A 1973 book, Tools for Conviviality by Ivan Illich, argues our dream was to build machines to replace slaves, and instead we have become enslaved to machines.
“To formulate a theory about a future society both very modern and not dominated by industry, it will be necessary to recognize natural scales and limits. We must come to admit that only within limits can machines take the place of slaves; beyond these limits they lead to a new kind of serfdom. Only within limits can education fit people into a manmade environment: beyond these limits lies the universal schoolhouse, hospital ward, or prison.” (xii)
Fifty years on and Illich is still apt.
“The foreseeable catastrophe will be a true crisis – that is, the occasion for a choice – only if at the moment it strikes the necessary social demands can be effectively expressed. They must be represented by people who can demonstrate that the breakdown of the current industrial illusion is for them a condition for choosing an effective and convivial mode of production. The preparation of such groups is the key task of new politics at the present moment.” (114, bold added)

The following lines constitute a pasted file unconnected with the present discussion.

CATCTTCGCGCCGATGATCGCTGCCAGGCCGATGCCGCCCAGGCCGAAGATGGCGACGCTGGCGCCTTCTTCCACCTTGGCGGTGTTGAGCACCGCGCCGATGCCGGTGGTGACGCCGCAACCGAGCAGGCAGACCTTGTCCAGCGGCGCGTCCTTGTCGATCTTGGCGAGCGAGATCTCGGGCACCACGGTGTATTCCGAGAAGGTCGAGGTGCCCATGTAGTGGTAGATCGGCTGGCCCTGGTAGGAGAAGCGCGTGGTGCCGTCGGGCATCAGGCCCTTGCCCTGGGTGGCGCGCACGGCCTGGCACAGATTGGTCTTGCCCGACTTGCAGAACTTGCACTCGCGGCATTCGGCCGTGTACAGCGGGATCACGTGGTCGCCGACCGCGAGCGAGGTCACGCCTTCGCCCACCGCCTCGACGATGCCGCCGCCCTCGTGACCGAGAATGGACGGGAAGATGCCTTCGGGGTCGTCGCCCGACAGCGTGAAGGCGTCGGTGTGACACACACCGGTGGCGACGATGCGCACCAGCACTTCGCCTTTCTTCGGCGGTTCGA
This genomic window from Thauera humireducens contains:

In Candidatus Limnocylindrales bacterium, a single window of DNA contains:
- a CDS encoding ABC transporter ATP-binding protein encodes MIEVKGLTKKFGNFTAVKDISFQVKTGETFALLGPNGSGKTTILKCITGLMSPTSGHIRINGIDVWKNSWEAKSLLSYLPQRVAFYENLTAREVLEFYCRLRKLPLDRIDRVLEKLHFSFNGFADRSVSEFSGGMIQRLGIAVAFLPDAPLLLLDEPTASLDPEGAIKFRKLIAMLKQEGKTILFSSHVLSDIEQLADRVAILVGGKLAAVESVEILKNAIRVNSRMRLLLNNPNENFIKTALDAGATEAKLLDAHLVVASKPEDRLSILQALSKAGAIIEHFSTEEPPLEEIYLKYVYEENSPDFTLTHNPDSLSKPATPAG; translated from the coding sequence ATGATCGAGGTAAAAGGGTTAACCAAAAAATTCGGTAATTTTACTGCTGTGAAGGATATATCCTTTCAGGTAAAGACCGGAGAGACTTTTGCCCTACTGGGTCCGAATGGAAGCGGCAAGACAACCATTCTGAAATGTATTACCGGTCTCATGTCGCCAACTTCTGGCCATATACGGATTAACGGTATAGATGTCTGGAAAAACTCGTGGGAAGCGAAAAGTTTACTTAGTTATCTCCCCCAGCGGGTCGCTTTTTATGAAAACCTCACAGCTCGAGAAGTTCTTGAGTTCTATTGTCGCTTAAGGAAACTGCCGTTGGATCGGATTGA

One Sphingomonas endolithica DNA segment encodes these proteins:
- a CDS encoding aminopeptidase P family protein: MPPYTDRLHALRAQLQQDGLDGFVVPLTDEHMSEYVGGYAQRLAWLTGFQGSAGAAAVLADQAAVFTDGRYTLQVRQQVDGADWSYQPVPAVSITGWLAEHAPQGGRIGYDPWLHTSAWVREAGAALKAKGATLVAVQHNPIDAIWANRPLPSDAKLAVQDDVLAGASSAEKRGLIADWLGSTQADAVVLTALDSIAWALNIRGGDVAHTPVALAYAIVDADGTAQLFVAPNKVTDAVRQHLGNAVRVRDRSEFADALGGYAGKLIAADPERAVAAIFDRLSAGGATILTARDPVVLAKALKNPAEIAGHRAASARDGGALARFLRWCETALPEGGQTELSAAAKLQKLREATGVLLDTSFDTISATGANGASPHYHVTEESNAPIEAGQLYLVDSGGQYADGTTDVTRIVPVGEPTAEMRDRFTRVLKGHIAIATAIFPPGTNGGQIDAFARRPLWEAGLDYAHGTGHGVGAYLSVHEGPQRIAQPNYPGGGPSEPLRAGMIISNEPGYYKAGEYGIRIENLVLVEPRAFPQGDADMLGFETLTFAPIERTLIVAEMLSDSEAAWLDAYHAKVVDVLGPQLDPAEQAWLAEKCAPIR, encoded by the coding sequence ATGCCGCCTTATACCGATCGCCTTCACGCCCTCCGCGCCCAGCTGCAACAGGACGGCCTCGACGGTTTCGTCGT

Illich argues the available convivial tool: “can only be the formal structure of politics and law.” (115)
Our foreseeable catastrophe is the true crisis of We the People not being represented according to numbers.
Our politics is the usurpation and its supporters.
Our law is Article 1, Section 2, Clause 3 of the US Constitution … and its supporters.
The choice is between usurpation, which is the law of rule, and the US Constitution, which is the rule of law.
Posted by Bryan W. Brickner